Sometimes your computer won't start because your computer is not compatible with a hardware accessory.

* If you have recently added a new hardware accessory, turn your computer off, remove the accessory, and restart your computer.

Remove all hardware accessories except your keyboard, mouse, and monitor. If your computer starts successfully, shut down Windows, turn off your computer, and add one hardware accessory. Then, restart your computer. If your computer fails to start, the hardware accessory you most recently added is causing a problem. Remove the hardware and contact the hardware vendor for support. You can reconnect other hardware accessories.


*You may have a loose connector. Turn off your computer, remove all connectors from the outside of your computer, and then carefully push the connectors back in. Look for stray wires, bent pins, and loosely fitting connectors.

*If you are comfortable opening your computer's case, shut down your computer, unplug the power, and open your computer’s case. Remove and reconnect all cables. Remove and reconnect all cards inside your computer, including your computer’s memory chips. Reassemble your computer before attempting to start it again.

*If your computer still doesn't start, your motherboard, processor, memory, or graphics card may have developed a problem. While failed hardware can be frustrating, your documents, pictures, and email should be safe and will be there when your computer is fixed.

Your computer does not turn on

If your computer does not turn on—you press the power button and no lights appear, and there are no beeps or other sounds—you should:


Verify that your computer's power cord is connected.

Unplug your computer and connect a different electrical device (such as a lamp, a fan, or a radio) into the same electrical outlet. If the device does not work, the problem is the electrical outlet, not the computer.


*[b]You need to perform a repair installation of Windows XP ?

Performing a repair installation of Windows XP can fix many serious startup problems. While you should not lose any of your important documents, you might lose settings, and you will need to reinstall many updates.


Before performing a repair installation of Windows XP, you should have both your Windows XP CD and your product key available.

To perform a repair installation of Windows XP:

Insert your Windows XP CD into your computer.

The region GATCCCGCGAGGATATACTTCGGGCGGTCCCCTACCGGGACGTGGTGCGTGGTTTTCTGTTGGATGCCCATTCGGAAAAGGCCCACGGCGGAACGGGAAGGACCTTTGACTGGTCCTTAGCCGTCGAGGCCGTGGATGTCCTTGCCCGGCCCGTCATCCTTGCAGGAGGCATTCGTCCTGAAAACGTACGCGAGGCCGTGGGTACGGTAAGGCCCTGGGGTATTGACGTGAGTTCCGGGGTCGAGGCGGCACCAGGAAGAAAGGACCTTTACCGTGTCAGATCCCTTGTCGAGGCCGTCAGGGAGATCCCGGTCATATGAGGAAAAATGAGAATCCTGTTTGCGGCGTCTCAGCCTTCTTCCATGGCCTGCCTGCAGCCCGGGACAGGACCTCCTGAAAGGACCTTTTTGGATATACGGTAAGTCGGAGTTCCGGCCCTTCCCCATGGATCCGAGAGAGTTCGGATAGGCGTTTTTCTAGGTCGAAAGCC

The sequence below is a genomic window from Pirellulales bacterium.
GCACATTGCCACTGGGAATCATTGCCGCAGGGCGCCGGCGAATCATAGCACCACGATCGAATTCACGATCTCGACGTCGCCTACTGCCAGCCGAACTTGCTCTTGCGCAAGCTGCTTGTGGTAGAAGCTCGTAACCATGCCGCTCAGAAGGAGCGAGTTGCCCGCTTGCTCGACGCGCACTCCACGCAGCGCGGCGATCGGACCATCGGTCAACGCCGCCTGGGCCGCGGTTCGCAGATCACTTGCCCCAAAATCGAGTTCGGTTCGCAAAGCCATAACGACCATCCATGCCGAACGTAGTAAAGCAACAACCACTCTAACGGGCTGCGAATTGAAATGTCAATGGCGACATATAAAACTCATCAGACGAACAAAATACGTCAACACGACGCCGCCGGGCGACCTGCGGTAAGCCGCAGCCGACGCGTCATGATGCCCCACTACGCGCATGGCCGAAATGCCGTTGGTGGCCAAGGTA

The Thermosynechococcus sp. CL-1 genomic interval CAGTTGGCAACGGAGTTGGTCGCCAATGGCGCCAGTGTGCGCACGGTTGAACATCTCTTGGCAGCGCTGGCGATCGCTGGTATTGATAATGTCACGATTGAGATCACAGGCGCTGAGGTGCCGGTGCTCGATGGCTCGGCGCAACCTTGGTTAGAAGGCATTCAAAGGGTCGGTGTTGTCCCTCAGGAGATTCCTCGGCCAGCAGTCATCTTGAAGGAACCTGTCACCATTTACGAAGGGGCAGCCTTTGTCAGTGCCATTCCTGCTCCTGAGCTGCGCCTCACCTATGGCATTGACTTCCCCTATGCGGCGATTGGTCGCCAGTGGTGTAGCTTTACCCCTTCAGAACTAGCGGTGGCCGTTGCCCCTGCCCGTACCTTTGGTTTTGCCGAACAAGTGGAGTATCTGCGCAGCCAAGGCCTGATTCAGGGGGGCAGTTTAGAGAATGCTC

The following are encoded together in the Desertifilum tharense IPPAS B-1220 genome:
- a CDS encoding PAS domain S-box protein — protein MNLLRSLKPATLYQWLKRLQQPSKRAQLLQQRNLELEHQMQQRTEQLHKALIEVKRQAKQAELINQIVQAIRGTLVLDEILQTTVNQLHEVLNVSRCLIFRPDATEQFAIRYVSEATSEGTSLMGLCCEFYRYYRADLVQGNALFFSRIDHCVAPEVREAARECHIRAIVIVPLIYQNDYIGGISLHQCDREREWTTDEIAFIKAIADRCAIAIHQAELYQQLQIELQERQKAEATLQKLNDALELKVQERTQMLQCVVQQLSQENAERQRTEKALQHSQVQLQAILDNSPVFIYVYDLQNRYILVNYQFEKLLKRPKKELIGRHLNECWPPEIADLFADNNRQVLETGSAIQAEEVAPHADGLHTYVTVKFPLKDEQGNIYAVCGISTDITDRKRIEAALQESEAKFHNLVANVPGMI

Restart your computer. If prompted, press a key to start from the CD-ROM.

When the Welcome to Setup page appears, press Enter on your keyboard.

On the Windows XP Licensing Agreement page, read the licensing agreement. Press the Page Down key to scroll to the bottom of the agreement. Then, press F8.

When prompted, press R to have Windows XP attempt to repair Windows by reinstalling important Windows components.


The repair and re-installation process might take more than an hour. Eventually, Setup prompts you to answer questions just as if you were installing Windows XP for the first time.

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Net_Surfer

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  1. Net_Surfer's Avatar
    Freezing Computer Problems

    Many people find themselves completely lost as to what to do when their computer begins to exhibit issues running correctly. Worse is when a user cannot discern whether the error experienced is caused by a hardware problem or something between the chair and the keyboard.

    In this article, I will talk about some common symptoms and what error might be occurring to cause a computer freeze.

    Computer freezing, mouse stops working. What causes this can be related to a number of factors. If the problem is taking place after a series of driver updates, especially to the USB functionality, chances are you may have a driver issue. A no-brainer fix without requiring any skill is to use System Restore.


    Computer freezing, everything just stops. Before jumping onto the hardware bandwagon for the cause of the error, I tend to assume that malware could be a problem. At least for PCs used by less savvy users. Microsoft Security Essentials is a good place to start here, it will tell you if there are any concerns in this area.

    Computer freezing, everything above checks out okay. It’s at this point that I’d start looking at hardware. First of all, make sure you’re PC’s not running hot. After checking the temp to make sure that looks good and the fans are running well, you can try swapping out the RAM. Still no dice? The next step is to go ahead and swap out the hard drive. Sometimes one or the other will give mixed signals here and there really isn’t a bullet proof way to know for sure what’s going on. Don’t have spare RAM or hard drive? Run some software diagnostics with something like Ultimate Boot CD to check for errors first then. While far from 1oo% accurate, it might indicate whether or not there’s a problem.

    CD checks out and swapping still provided no relief? Speaking for myself, I’d like consider the motherboard.

    Bad capacitors
    ------------------------

    Leaking Capacitors

    Sometimes a faulty board can send mixed signals that lead us to believe that a hard drive is failing. In the end, it might be good to just start out with a malware scan and the Ultimate Boot Cd first, before swapping things out first. You preference may vary, however.
    Updated 04-22-2011 at 02:57 AM by Net_Surfer
  2. nutritionstore's Avatar
    My computer freezes all the time my employees at my Nutrition Store are younger and help me out but this was helpful in helping me do it myself
    Updated 10-20-2018 at 12:13 AM by Canuck
  3. maitrishah's Avatar